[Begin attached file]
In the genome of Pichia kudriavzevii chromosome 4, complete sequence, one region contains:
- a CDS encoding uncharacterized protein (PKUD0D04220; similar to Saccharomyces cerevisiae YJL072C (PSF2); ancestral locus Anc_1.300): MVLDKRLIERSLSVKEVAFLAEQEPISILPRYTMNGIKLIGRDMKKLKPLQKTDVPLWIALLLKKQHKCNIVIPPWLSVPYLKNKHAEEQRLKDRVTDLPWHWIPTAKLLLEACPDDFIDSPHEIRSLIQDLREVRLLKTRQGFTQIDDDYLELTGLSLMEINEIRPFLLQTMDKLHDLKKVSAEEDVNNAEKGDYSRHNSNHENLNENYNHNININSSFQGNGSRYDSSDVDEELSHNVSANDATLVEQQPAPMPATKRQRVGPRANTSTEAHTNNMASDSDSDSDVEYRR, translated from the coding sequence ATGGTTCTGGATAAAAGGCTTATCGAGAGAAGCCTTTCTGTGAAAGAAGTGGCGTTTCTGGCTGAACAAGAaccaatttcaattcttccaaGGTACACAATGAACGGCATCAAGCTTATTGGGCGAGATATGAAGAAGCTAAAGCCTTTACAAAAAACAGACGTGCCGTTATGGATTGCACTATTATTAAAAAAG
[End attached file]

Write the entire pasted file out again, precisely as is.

In the genome of Pichia kudriavzevii chromosome 4, complete sequence, one region contains:
- a CDS encoding uncharacterized protein (PKUD0D04220; similar to Saccharomyces cerevisiae YJL072C (PSF2); ancestral locus Anc_1.300): MVLDKRLIERSLSVKEVAFLAEQEPISILPRYTMNGIKLIGRDMKKLKPLQKTDVPLWIALLLKKQHKCNIVIPPWLSVPYLKNKHAEEQRLKDRVTDLPWHWIPTAKLLLEACPDDFIDSPHEIRSLIQDLREVRLLKTRQGFTQIDDDYLELTGLSLMEINEIRPFLLQTMDKLHDLKKVSAEEDVNNAEKGDYSRHNSNHENLNENYNHNININSSFQGNGSRYDSSDVDEELSHNVSANDATLVEQQPAPMPATKRQRVGPRANTSTEAHTNNMASDSDSDSDVEYRR, translated from the coding sequence ATGGTTCTGGATAAAAGGCTTATCGAGAGAAGCCTTTCTGTGAAAGAAGTGGCGTTTCTGGCTGAACAAGAaccaatttcaattcttccaaGGTACACAATGAACGGCATCAAGCTTATTGGGCGAGATATGAAGAAGCTAAAGCCTTTACAAAAAACAGACGTGCCGTTATGGATTGCACTATTATTAAAAAAG